What do Burning Man, Alexandria Ocasio-Cortes, and entrepreneurship have in common?
They are a few examples of how millennials are pushing innovation and getting involved in government. Around 30% of the world's population is under the age of 30, yet young people don’t really have a voice in government leadership. Stereotypically, they aren’t supposed to care about government or even have a positive view of it at all, and therefore aren’t represented.
As someone born between the years of 1980-2000, I’m a millennial myself. I have begun to notice this exciting movement among my demographic; we are making changes, and forming new systems and expectations of government.
New forms of government
Burning Man is an event that only exists for two weeks each year. It occupies barren desert in Nevada where there are absolutely no structures or people, then grows to a population of over 75,000.
Burning Man is a great example of young people successfully participating in society and the government of a city. The “Burner” community has thrived, and the gathering has exploded in popularity.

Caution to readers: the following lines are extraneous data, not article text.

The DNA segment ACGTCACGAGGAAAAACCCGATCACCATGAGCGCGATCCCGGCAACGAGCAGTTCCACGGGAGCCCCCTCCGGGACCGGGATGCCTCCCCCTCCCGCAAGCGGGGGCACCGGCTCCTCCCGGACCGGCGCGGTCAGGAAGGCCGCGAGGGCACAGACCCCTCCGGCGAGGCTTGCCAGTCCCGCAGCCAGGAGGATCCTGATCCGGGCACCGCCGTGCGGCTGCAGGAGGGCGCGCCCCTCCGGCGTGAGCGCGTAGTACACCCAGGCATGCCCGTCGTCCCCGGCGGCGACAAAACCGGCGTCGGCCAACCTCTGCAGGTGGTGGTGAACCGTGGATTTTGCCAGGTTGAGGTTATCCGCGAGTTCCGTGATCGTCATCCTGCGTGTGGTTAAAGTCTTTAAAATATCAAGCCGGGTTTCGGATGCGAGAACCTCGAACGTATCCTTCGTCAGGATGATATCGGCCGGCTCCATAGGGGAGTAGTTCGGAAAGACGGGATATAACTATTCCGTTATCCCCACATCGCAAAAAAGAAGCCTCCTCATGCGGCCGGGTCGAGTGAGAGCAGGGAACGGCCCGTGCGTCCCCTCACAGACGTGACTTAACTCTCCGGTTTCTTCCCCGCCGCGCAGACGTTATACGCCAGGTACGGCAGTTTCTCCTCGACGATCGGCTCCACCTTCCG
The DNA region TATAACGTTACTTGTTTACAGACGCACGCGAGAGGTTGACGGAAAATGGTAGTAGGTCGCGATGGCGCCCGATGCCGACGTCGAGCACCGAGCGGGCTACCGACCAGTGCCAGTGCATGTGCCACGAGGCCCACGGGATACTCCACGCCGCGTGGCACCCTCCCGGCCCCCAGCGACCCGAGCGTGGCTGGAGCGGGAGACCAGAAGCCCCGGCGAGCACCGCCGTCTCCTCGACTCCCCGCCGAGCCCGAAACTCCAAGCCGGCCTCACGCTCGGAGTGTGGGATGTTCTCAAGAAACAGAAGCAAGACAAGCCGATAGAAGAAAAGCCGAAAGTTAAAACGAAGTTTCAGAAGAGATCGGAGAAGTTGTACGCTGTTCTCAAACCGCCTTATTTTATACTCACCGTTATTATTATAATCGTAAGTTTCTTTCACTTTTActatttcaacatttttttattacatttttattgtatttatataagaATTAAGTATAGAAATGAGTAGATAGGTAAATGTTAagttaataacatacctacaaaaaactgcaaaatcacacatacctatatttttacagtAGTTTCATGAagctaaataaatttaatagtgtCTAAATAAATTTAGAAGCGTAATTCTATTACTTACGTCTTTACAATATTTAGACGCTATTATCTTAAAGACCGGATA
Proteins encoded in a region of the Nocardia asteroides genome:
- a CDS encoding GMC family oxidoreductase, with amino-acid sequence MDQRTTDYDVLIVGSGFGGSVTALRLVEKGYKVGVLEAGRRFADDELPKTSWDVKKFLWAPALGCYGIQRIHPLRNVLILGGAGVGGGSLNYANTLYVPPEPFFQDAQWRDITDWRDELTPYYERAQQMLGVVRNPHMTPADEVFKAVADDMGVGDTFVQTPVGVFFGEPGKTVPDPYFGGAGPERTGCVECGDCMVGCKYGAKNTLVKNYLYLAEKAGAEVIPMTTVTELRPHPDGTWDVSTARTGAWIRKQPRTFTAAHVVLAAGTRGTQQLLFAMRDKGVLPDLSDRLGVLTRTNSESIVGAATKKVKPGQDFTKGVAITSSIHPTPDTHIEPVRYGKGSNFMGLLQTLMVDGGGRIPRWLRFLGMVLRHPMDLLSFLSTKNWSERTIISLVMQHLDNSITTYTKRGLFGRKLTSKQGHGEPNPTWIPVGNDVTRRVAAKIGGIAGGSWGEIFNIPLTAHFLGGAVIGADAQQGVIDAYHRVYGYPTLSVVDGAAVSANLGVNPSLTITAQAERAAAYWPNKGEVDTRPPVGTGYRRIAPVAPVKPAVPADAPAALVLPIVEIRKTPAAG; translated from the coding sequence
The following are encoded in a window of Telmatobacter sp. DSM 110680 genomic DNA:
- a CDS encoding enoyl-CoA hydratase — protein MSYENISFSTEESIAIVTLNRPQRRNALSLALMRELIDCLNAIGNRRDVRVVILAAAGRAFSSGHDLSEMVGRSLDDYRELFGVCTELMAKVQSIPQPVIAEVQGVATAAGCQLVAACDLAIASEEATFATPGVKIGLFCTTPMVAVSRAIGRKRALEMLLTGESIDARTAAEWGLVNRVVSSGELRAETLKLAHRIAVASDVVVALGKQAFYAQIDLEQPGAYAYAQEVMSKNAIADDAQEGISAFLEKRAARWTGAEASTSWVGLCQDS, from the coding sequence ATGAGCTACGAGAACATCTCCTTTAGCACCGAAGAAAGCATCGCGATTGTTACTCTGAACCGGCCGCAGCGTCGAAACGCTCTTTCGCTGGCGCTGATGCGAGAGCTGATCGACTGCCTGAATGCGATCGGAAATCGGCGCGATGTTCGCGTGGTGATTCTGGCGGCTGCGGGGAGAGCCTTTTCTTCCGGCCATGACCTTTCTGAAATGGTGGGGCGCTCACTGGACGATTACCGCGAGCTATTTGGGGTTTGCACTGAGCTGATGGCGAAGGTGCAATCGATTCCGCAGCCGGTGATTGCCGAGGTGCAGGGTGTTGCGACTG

While Burning Man began almost 20 years ago, most of the explosive growth has occurred within the last 10 years and among those aged 33-34 (Reno Gazette Journal). Attendees are strongly encouraged to become familiar with Burning Man’s 10 Principles, which include “radical self-reliance”, “communal effort”, and “leave no trace”. These principles are obviously important in a desert with no resources such as water and electricity, but Burners don’t just follow these recommendations for sheer survival. They also use them as a guide to create a more fulfilling experience of belonging, purpose and self-discovery at the event, as well as in what they call the “default”, or day-to-day, world.